Measuring and monitoring mania:
In line with the increased need for control, and because of the opportunities generated from digitalisation, consumers can now track and measure everything around them. This trend is not limited to home consumption, but part of a larger development towards a quantifiable society. For example, home monitoring has long been at the core of home security and has been accelerated by apps notifying the homeowners of suspicious activities. The market for home security systems is growing at a tremendous rate and is expected to grow at a CAGR of 7% between 2021 and 2026 globally. In recent years, a variety of apps measuring and monitoring people’s health status have also emerged, underlining the main take away here: everything that can be measured, will be measured.
Decision support on a new level:
Control and measurement mania has been made possible by digitalisation. The natural step now, in parallel with digitalisation and the collection of massive amounts of data, is the use of AI support in decision making. There are multiple AI-based apps suggesting home decor, wallpapers, or even the interior design for a whole room. Interior AI is an example of an AI-based application generating interior design suggestions by letting the user upload an image of a selected room and choose a preferred style. The free AI language tool ChatGPT went viral quickly after its release, as it can provide human-like answers to virtually any question. Some users have asked the application to generate both real and fantasy design concepts, and used the answers to create visualisations with the AI image generator Midjourney. While the examples above offer a glimpse of what the future of AI decision-making in the home might look like, this is just one of countless areas in which AI has proven successful in decision-making, which is why Gartner has named it a top trend for 2022.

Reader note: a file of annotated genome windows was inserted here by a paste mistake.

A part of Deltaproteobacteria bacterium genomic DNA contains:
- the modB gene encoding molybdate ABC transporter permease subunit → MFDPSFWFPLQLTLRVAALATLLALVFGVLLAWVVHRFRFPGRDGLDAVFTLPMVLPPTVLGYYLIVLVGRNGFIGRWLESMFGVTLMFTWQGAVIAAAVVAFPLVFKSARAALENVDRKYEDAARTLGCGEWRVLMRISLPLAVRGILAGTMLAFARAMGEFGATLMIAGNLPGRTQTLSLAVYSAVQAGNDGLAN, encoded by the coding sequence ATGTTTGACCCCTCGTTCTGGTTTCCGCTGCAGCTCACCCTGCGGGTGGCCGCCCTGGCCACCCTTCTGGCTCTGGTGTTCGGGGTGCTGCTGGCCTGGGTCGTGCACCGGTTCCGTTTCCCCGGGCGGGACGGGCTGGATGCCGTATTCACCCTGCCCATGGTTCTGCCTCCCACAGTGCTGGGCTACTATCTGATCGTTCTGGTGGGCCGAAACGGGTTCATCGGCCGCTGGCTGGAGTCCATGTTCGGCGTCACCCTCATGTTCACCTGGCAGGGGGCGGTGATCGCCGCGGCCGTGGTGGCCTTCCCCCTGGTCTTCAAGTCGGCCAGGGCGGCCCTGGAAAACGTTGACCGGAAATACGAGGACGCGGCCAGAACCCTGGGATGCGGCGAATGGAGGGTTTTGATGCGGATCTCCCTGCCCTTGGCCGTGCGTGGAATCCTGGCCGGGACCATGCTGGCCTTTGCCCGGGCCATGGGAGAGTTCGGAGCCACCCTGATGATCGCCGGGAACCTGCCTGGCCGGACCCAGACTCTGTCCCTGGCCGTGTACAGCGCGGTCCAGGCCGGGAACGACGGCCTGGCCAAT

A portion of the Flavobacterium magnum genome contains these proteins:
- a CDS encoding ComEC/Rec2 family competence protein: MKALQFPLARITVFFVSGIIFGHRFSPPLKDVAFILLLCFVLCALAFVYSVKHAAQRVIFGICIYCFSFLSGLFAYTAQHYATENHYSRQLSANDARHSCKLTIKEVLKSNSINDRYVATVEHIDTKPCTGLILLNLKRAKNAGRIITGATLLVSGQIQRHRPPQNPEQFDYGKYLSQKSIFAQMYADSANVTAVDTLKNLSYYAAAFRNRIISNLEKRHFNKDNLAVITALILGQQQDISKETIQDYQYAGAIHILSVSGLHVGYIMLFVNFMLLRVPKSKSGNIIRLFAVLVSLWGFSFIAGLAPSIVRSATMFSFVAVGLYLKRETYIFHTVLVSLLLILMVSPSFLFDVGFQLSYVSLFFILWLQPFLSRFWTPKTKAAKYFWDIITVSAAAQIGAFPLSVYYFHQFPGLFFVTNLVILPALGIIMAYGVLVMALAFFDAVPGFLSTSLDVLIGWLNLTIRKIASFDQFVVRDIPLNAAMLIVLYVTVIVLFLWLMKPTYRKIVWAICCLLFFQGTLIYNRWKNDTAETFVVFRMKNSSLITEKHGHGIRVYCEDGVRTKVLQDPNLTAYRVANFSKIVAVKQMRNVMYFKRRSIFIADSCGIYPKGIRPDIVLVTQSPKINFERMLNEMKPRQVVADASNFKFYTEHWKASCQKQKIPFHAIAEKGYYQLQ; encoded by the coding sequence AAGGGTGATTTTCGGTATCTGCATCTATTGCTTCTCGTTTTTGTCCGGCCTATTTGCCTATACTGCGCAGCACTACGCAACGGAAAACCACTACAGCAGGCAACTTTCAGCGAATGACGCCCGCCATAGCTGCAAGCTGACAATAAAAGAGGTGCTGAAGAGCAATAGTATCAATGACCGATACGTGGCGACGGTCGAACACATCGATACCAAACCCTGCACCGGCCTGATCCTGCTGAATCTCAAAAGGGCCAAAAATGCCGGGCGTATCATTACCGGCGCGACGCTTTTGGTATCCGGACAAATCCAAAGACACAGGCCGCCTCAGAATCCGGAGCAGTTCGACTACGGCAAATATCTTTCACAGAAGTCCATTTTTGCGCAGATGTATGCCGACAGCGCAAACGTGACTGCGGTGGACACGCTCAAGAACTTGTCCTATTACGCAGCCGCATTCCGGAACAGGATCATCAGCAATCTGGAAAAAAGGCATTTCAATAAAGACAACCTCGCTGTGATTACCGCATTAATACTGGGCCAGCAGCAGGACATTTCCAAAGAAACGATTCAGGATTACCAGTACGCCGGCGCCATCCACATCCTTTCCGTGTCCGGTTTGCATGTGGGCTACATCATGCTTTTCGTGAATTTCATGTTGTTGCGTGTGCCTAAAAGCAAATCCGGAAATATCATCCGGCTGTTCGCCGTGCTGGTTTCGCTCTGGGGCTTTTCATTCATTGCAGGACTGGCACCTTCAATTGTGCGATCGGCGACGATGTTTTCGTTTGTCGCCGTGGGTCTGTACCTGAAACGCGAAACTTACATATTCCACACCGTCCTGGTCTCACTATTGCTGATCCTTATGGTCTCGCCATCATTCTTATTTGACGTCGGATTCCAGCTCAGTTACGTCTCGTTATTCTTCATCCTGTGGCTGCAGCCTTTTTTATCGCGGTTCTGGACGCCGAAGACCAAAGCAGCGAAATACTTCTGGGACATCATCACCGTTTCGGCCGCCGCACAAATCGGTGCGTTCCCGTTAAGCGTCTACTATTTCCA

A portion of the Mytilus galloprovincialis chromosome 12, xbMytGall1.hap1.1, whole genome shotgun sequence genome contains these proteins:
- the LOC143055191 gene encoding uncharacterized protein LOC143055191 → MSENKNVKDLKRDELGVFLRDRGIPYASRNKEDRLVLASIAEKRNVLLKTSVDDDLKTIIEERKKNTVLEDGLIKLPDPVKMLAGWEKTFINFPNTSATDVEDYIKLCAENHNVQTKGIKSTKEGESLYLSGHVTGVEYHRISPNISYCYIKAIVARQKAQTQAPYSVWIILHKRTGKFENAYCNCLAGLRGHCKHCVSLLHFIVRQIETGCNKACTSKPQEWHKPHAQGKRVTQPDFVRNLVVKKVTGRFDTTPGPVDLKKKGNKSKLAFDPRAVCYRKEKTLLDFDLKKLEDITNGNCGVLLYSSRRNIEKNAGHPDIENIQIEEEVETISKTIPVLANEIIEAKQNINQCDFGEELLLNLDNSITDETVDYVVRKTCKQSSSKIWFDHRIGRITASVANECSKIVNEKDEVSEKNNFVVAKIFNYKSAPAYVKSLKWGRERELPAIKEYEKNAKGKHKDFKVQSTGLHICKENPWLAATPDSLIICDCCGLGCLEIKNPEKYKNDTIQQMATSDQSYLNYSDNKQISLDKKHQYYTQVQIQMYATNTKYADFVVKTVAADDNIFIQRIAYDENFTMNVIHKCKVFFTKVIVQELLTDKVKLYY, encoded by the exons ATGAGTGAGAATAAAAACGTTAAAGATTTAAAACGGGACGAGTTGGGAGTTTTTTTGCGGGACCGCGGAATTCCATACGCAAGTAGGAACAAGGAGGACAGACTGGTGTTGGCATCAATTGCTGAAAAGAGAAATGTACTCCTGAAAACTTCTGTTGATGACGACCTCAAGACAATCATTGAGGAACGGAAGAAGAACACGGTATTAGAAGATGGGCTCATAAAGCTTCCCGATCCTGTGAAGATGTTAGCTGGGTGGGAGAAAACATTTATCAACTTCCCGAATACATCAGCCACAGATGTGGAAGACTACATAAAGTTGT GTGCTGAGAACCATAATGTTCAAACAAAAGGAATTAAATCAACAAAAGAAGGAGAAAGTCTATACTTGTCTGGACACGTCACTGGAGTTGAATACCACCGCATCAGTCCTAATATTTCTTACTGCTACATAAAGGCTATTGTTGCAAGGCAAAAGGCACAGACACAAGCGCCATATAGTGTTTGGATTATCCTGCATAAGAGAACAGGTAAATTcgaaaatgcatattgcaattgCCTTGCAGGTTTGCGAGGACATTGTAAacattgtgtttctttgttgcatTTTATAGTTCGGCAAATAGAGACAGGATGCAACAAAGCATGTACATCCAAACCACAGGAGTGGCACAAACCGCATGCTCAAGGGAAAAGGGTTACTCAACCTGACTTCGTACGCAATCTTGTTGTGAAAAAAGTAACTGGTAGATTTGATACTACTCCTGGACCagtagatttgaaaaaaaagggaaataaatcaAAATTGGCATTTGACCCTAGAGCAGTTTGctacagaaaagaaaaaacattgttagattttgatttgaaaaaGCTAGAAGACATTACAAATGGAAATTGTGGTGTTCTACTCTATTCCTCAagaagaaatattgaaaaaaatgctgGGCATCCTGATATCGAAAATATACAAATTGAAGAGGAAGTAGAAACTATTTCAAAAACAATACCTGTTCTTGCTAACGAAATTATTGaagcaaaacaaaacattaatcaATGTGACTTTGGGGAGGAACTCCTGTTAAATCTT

In this report, Inwido looked at the future of homes from a consumer perspective.
Recent years have truly been a rollercoaster for homeowners, where the Covid-19 pandemic and the following inflation and interest rate surge fundamentally altered home consumption.
Together with transformations like climate change and digitalisation, the road for home ownership and home consumption in the upcoming years is looking rocky.
To find out what this means for home consumption going forward, Inwido combined thorough trend research and expert interviews with a survey of almost 3,400 Northern European homeowners from Sweden, Finland, Norway, Denmark, and England.
The main conclusions are:
- Fundamental home values are rock solid. Homeowners love their homes and see them as havens of stability and peace when the world is in turmoil. Home consumption is not the place for revolutions, but reforms.
- Short term anxious home consumption. In the short term, homeowners will be nervous about the financial situation and behaviours like obsessive energy saving and cost control mania will be amplified. Fear will guide consumer decisions to a high extent, and the focus on energy means that consumers will have a greater influence on home consumption.
- Long term stable home consumption. In the long term, as inflation eventually diminishes, the path leads towards sustainability at a “micro level” primarily regarding materials, and aligned with fundamental home values such as comfort, beauty, and tranquility.
- Counter-urbanization without fully letting go. While there truly is an exodus from the large cities in Northern Europe, home consumers tend not to move far from urban centres, merely to the outskirts of commuter zones. Some let time in their second home quench their thirst for nature. High home and/or second home spending follows the exodus from urbanity.
- AI-guided home decisions rather than gadgets and cables. We face a rise in built-in, app-based, and AI-based smarter homes, instead of gadget-based smart home solutions. The AI-guided home decisions we are beginning to see now are merely seeds of a future, more sophisticated home decision-making process, with person and machine working together.
Homes are going through stormy times in the short term due to a sudden spike in inflation. Although we will experience economic ups and downs in the following years, this report demonstrates that many aspects of home consumption are quite stable in the long term. All in all, after decades of turbulence turning into stormy weather for homeowners and home consumption, we might, when looking towards the horizon, catch a glimpse of what homeowners ultimately want in their homes: serenity and security.
Westcoast is part of the Inwido Group of companies, providing Swedish manufactured aluminium timber composite windows to commercial and domestic customers in the UK.
To contact our UK team please call 01359 241944 or email email@example.com